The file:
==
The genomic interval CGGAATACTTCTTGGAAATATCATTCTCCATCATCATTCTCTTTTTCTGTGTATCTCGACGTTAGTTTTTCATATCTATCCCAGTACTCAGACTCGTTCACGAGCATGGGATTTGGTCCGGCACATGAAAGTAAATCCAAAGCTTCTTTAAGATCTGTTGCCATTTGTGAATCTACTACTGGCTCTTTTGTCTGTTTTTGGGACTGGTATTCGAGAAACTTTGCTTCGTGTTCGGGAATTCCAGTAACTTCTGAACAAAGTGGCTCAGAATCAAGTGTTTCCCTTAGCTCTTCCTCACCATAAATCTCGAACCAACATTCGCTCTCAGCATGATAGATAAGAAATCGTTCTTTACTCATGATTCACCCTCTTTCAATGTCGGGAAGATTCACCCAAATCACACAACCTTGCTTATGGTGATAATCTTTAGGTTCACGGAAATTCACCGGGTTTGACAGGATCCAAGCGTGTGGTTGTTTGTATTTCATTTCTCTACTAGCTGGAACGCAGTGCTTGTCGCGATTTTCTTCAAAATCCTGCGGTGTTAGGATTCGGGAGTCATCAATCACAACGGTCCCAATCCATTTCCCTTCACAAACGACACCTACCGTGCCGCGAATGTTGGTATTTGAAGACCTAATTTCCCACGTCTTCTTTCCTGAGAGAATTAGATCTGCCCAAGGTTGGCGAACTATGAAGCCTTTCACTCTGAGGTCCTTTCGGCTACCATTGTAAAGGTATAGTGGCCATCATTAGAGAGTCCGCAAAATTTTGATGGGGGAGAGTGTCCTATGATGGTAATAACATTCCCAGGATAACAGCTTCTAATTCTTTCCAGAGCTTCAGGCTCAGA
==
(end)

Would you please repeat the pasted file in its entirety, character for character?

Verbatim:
The genomic interval CGGAATACTTCTTGGAAATATCATTCTCCATCATCATTCTCTTTTTCTGTGTATCTCGACGTTAGTTTTTCATATCTATCCCAGTACTCAGACTCGTTCACGAGCATGGGATTTGGTCCGGCACATGAAAGTAAATCCAAAGCTTCTTTAAGATCTGTTGCCATTTGTGAATCTACTACTGGCTCTTTTGTCTGTTTTTGGGACTGGTATTCGAGAAACTTTGCTTCGTGTTCGGGAATTCCAGTAACTTCTGAACAAAGTGGCTCAGAATCAAGTGTTTCCCTTAGCTCTTCCTCACCATAAATCTCGAACCAACATTCGCTCTCAGCATGATAGATAAGAAATCGTTCTTTACTCATGATTCACCCTCTTTCAATGTCGGGAAGATTCACCCAAATCACACAACCTTGCTTATGGTGATAATCTTTAGGTTCACGGAAATTCACCGGGTTTGACAGGATCCAAGCGTGTGGTTGTTTGTATTTCATTTCTCTACTAGCTGGAACGCAGTGCTTGTCGCGATTTTCTTCAAAATCCTGCGGTGTTAGGATTCGGGAGTCATCAATCACAACGGTCCCAATCCATTTCCCTTCACAAACGACACCTACCGTGCCGCGAATGTTGGTATTTGAAGACCTAATTTCCCACGTCTTCTTTCCTGAGAGAATTAGATCTGCCCAAGGTTGGCGAACTATGAAGCCTTTCACTCTGAGGTCCTTTCGGCTACCATTGTAAAGGTATAGTGGCCATCATTAGAGAGTCCGCAAAATTTTGATGGGGGAGAGTGTCCTATGATGGTAATAACATTCCCAGGATAACAGCTTCTAATTCTTTCCAGAGCTTCAGGCTCAGA